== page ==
Second Nature / Spring 2016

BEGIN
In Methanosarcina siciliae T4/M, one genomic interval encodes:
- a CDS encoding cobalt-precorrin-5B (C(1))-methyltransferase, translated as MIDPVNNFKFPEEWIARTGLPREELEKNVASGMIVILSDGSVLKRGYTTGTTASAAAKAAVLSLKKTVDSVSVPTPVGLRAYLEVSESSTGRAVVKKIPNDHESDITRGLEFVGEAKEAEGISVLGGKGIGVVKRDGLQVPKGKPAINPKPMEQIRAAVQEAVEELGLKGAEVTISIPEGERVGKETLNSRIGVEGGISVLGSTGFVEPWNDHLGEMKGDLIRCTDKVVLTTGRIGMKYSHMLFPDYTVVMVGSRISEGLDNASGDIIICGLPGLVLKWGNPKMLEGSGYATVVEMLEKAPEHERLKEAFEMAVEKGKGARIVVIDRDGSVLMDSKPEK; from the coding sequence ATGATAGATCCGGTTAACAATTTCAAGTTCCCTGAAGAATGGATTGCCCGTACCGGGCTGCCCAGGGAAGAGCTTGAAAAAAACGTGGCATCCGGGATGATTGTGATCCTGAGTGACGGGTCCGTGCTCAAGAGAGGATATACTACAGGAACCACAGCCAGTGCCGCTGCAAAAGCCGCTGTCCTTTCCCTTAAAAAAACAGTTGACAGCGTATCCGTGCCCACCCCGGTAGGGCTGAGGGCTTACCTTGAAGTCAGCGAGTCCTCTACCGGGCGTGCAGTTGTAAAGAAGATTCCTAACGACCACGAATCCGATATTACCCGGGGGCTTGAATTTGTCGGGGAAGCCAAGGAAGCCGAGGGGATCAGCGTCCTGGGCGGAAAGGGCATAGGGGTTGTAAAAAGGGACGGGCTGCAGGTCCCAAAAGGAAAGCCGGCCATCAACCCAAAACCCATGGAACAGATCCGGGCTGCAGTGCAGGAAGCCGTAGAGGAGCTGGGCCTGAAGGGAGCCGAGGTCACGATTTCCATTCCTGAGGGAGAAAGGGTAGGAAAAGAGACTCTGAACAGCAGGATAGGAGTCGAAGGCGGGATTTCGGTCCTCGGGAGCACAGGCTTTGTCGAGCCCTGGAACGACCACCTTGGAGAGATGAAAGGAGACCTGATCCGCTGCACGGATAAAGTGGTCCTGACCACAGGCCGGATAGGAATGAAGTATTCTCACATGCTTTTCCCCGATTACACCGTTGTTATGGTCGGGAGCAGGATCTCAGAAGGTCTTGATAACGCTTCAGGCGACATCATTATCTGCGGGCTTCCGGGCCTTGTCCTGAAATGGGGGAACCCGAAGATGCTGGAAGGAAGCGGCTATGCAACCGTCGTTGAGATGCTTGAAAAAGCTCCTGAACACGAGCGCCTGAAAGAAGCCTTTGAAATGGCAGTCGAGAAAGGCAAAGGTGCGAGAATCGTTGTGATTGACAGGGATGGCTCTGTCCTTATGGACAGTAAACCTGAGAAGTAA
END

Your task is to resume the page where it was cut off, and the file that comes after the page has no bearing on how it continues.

As part of the Specialized Advanced Courses in Latin America program, taught at the United States Brandeis University on spring 2016, this course is an invitation to think about a significant absence ̽and a speculation: despite the marvelous scenery, breathtaking natural surroundings and endless natural resources, the notion of “landscape” itself might be the most foreign of all in Latin America culture. To put it bluntly: if one can attest that Latin America has existed for almost five hundred years (since first contact in 1492), its first authentic “lands- capes” (that show a critical departure from the academic mold inherited from the European tradition) did not appear until late into the XIX century and, if one gets really strict, it will not be until the 1910s were one could detect the first original takes in the tradition (in Alejandro Reverón’s work). The fact is that Latin America had no “landscape” during the Spanish and Portuguese Colonial times, for which for almost four centuries out of the five in which the region has existed, there have not been meaningful, original descriptions of the territory̾whereas verbal accounts or visual depictions̾produced by their very own people. In brief: What does it mean to establish a culture without an idea of landscape? Is that even possible? And if possible, what does that mean for Latin American culture?

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